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12.1 Representations and Intentions, David Crowley Mar 5, 4:00 pm
At the end of the 19th Century the mind-body problem was a hot topic, especially among the philosophers of Vienna. Fin de siecle Vienna is seen as one of the birthplaces of European Modernism and was crowded with cultural icons like Strauss, Brahms, Malher, Schoeburg, Wittgenstein, Husserl, Brentano, Klimt, and Hertzl. There was a salon-style collection of serious philosophical thinkers who eventually became known as the 'Vienna Circle' and Freud was an occasional participant in their dinner-party discussions.

This group were committed to the intentional and representational theories of mind: that the worlds of our senses and our body comes to the mind in the form of representations, and that our minds control behavior through intentions. Our senses directly perceive the world we live in, and this gives rise to a mental representation of the world.

Freud was perhaps the first medical practitioner to see that this philosophical approach toward the mind might could help in diagnosing and treating patients who suffered from hysteria and other forms of mental disorder. Freud identified our animal and bodily natures as the Id. Like sensory input, the instinctual material of the Id comes to our mind as representational ideas -- as symbols. For example Eros, the instinctual life force of the Id, is not directly present in the mind; what our mind has access to are its symbols and representations. In this regard he was completely in sync with the prevailing idea of how the senses and visceral feelings are related to the mind.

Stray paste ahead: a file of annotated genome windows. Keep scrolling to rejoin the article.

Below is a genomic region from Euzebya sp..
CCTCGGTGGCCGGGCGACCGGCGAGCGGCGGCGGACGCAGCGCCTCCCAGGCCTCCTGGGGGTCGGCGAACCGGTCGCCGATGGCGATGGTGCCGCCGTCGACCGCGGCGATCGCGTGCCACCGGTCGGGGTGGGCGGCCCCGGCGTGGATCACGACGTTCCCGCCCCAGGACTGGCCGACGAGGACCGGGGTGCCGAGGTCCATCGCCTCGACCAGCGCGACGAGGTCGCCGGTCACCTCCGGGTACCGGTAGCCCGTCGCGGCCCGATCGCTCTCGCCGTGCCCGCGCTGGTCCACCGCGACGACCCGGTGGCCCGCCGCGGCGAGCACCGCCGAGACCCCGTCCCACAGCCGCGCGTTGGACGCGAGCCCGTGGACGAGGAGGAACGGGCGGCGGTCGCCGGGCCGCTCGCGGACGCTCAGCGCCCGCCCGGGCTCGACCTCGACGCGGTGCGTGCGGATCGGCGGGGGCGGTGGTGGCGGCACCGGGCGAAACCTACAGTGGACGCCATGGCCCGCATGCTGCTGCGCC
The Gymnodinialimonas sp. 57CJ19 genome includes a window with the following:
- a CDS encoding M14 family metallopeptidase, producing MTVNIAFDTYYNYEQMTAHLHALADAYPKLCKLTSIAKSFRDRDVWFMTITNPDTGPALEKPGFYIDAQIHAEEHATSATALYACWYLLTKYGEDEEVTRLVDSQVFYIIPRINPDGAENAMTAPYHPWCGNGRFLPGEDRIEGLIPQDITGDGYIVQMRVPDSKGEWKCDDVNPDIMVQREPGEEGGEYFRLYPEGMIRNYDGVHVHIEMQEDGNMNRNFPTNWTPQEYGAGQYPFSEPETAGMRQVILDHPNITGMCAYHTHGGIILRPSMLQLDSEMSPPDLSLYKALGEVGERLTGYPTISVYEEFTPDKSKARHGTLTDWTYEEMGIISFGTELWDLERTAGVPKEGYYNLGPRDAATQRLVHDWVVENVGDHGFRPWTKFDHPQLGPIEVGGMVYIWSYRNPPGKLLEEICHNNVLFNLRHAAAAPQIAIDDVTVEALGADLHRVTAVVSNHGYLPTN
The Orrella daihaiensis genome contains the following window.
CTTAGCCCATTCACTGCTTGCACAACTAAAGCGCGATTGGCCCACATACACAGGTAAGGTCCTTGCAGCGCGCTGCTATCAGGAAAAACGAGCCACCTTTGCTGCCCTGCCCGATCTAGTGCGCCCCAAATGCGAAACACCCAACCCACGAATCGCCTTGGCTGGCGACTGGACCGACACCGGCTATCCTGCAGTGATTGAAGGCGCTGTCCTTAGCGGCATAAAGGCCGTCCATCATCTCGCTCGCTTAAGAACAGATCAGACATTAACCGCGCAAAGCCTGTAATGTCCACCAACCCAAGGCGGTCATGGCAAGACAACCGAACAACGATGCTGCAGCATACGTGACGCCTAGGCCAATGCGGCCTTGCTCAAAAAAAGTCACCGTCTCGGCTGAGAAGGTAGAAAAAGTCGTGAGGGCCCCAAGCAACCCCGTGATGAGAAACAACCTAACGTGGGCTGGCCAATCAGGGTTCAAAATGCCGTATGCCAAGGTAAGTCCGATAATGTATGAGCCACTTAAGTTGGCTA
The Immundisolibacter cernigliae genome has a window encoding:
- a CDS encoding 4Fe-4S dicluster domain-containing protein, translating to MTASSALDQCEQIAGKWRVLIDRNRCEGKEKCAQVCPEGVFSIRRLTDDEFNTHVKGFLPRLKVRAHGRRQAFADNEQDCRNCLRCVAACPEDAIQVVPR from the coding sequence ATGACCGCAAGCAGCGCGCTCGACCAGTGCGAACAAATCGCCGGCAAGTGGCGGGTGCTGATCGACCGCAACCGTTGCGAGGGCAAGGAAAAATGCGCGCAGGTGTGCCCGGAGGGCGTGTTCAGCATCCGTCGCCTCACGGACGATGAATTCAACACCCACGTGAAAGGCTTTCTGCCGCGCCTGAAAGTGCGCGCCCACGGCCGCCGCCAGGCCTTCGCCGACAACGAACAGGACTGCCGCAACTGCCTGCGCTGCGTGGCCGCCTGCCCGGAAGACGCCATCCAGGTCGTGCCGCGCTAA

Freud's new insight was there is a large part of this mind that is outside of our consciousness. There is the other unconscious portion of the mind, and it operates just like our conscious mind, with symbols and intentionality. The unconsicous portion of our mind can actually make decisions and control behavior all by itself, even though we are not aware of it. Psychological problems will arise, for example, when the unconscious portion of the mind makes decisions and takes actions that conflict with what the conscious portion would wish it to do. And these problems can be solved by analysing the unconscious, by studying its symbols and its choices, to discover why that portion of the mind is acting as it does.

Historically, the original philosophical perspective of representationalism and intentionality is very much alive, and I would say that it is the same basic outlook that is now known as the 'computational theory of mind,' which is espoused by a large number of cognitive psychologists and philosophers such as Stephen Pinker and Jerry Fodor.

Does this sound right to you?

Complete thread for this message:

Subject Author Date
12 Freud, Mind-Brain relationship
Did Freud believe there was any relation between mind and brain? Was the mind-brain relationship a...
Caitlin Kramer Mar 2, 4:52 pm
12.1 Representations and Intentions
At the end of the 19th Century the mind-body problem was a hot topic, especially among the...
David Crowley Mar 5, 4:00 pm
12.1.1 [No Subject]
Couldn't have said it better myself, David.
Stephanie Sogg Mar 7, 7:04 pm

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